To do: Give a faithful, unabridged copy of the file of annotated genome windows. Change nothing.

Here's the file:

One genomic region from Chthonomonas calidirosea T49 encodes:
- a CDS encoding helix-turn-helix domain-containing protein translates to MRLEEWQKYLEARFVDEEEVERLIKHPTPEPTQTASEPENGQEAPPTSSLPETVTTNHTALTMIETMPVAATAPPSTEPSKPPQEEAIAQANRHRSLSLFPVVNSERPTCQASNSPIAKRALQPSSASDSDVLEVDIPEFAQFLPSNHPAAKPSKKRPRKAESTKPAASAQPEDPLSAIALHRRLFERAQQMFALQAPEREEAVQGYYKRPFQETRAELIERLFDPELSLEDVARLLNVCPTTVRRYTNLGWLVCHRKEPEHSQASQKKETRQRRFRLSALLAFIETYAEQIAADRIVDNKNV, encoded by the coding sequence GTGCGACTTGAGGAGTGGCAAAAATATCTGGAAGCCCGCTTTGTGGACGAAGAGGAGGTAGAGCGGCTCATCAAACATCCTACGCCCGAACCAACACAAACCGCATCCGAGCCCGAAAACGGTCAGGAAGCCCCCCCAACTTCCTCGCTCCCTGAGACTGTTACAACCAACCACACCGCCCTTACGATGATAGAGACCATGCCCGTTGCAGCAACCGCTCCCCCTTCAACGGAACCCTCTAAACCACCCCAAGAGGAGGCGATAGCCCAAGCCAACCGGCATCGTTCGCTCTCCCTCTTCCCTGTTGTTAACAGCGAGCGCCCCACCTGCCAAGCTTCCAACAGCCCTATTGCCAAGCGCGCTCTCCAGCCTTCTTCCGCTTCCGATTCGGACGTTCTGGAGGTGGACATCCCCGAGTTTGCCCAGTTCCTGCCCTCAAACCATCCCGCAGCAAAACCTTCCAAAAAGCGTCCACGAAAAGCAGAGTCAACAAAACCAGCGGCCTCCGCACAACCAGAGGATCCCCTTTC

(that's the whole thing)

One genomic region from Chthonomonas calidirosea T49 encodes:
- a CDS encoding helix-turn-helix domain-containing protein translates to MRLEEWQKYLEARFVDEEEVERLIKHPTPEPTQTASEPENGQEAPPTSSLPETVTTNHTALTMIETMPVAATAPPSTEPSKPPQEEAIAQANRHRSLSLFPVVNSERPTCQASNSPIAKRALQPSSASDSDVLEVDIPEFAQFLPSNHPAAKPSKKRPRKAESTKPAASAQPEDPLSAIALHRRLFERAQQMFALQAPEREEAVQGYYKRPFQETRAELIERLFDPELSLEDVARLLNVCPTTVRRYTNLGWLVCHRKEPEHSQASQKKETRQRRFRLSALLAFIETYAEQIAADRIVDNKNV, encoded by the coding sequence GTGCGACTTGAGGAGTGGCAAAAATATCTGGAAGCCCGCTTTGTGGACGAAGAGGAGGTAGAGCGGCTCATCAAACATCCTACGCCCGAACCAACACAAACCGCATCCGAGCCCGAAAACGGTCAGGAAGCCCCCCCAACTTCCTCGCTCCCTGAGACTGTTACAACCAACCACACCGCCCTTACGATGATAGAGACCATGCCCGTTGCAGCAACCGCTCCCCCTTCAACGGAACCCTCTAAACCACCCCAAGAGGAGGCGATAGCCCAAGCCAACCGGCATCGTTCGCTCTCCCTCTTCCCTGTTGTTAACAGCGAGCGCCCCACCTGCCAAGCTTCCAACAGCCCTATTGCCAAGCGCGCTCTCCAGCCTTCTTCCGCTTCCGATTCGGACGTTCTGGAGGTGGACATCCCCGAGTTTGCCCAGTTCCTGCCCTCAAACCATCCCGCAGCAAAACCTTCCAAAAAGCGTCCACGAAAAGCAGAGTCAACAAAACCAGCGGCCTCCGCACAACCAGAGGATCCCCTTTC